Trucks parked on the sidewalk cause trouble on Gerberstrasse in Offenbach. It is particularly bad in the morning.
Christa Goede now has a pretty personal relationship with one of the drivers. “The man calls out to me from afar when he sees me. Asshole, stupid fuck, things like that ”. When Goede says that, it doesn’t even sound angry. The poor man, she says, has probably already paid a lot of money because of her. Goede, copywriter and blogger, lives on Gerberstrasse in Mathildenviertel, a small street, known to some for the Caritas welfare station, and there is also a Rewe supermarket.
And that’s where the problem lies, according to Goede. The seven-and-a-half ton trucks that supply the market often cannot drive directly into the driveway. That is why they park and maneuver on the sidewalk – despite the absolute no-stopping ban. “More than once I was almost squashed against the wall of the house,” says Goede. In the morning it is particularly bad when students make their way to Mathilde School and squeeze past the truck. She was advised to file a complaint. “The drivers have known me ever since,” she says.
Stephen Aranha, 47 years old, historian, says that in the morning he noticed from the stench in his apartment that there were trucks downstairs again. When he moved from Berlin to Offenbach about five years ago, he was surprised, he says, that in the city, and especially in the Mathildenviertel, it is so normal to park the sidewalks. “Often only one fits on it, and it has to be narrow,” he says. You can hardly get through with a walker or stroller.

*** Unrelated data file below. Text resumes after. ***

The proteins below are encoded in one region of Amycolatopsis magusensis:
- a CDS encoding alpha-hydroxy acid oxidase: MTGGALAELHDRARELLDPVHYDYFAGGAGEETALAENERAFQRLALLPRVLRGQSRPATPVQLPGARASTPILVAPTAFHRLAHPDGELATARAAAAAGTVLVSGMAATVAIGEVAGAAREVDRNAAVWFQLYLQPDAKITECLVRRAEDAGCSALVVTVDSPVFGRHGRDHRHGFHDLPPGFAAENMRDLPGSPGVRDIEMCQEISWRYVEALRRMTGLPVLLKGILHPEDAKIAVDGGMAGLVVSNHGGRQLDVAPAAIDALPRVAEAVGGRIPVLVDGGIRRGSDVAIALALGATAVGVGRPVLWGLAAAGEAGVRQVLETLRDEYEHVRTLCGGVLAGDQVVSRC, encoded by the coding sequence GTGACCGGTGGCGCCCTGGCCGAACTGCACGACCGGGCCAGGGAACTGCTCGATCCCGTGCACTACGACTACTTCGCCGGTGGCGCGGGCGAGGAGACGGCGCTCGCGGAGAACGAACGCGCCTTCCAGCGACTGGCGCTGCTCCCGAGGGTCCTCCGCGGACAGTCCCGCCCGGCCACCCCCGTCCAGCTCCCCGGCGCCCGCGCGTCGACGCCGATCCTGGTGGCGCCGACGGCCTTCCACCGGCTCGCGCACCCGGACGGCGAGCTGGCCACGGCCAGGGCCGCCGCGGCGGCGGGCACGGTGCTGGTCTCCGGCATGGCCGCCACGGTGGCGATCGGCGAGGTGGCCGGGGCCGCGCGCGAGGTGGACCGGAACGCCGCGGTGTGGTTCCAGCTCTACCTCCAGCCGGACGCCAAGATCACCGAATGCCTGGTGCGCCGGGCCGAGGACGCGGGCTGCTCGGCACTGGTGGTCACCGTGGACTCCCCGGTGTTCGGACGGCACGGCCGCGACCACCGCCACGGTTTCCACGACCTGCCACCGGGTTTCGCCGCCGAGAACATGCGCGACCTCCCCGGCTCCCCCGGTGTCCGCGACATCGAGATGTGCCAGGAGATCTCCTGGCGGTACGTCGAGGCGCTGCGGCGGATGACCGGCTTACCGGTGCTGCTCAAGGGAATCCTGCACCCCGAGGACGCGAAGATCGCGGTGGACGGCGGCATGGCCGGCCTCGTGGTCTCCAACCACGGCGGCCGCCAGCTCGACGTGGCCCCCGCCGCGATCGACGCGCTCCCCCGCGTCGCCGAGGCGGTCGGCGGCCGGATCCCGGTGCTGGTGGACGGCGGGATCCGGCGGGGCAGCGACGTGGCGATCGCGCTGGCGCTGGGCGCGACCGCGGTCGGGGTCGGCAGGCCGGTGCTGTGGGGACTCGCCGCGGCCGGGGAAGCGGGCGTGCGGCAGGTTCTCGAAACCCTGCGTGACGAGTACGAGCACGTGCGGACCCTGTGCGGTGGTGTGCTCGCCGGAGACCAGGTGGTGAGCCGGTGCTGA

Aranha is severely disabled and has difficulty climbing stairs or negotiating high curbs.
First fell, then threatened
At the corner of Mathildenstrasse and Friedhofsstrasse, the entire sidewalk is often blocked, says Aranha. Cars used to be smaller, he says, so there was more space against the house wall. A couple of times he got stuck on an outside mirror. As a result, he fell once, after which he was threatened by the owner. Another time, the driver of a van threw a can of Red Bull at him. It was enough for him. Aranha went to the police. An official there had advised him to let the matter rest – after all, it was he who ran into the mirror.
The head of the Rewe store sends a message through the press office that he regrets the situation very much, but has no way of changing anything. The drivers who deliver to the market would have to ring the bell to open the loading ramp. This should only be open for a short time, otherwise complaints threatened again. Since he has no influence on the approach of the external suppliers, it could happen that a truck is already there to be unloaded. Then the next one would have to wait.
The city administration, in turn, sees the operator as responsible and wants to ask him again to adapt the processes. Bollards would not solve the problem at this point, according to the city’s press office. They would have to be placed half a meter from the roadway and would make the sidewalk even narrower. Gerberstraße is walked several times a day by employees of the public order office. jon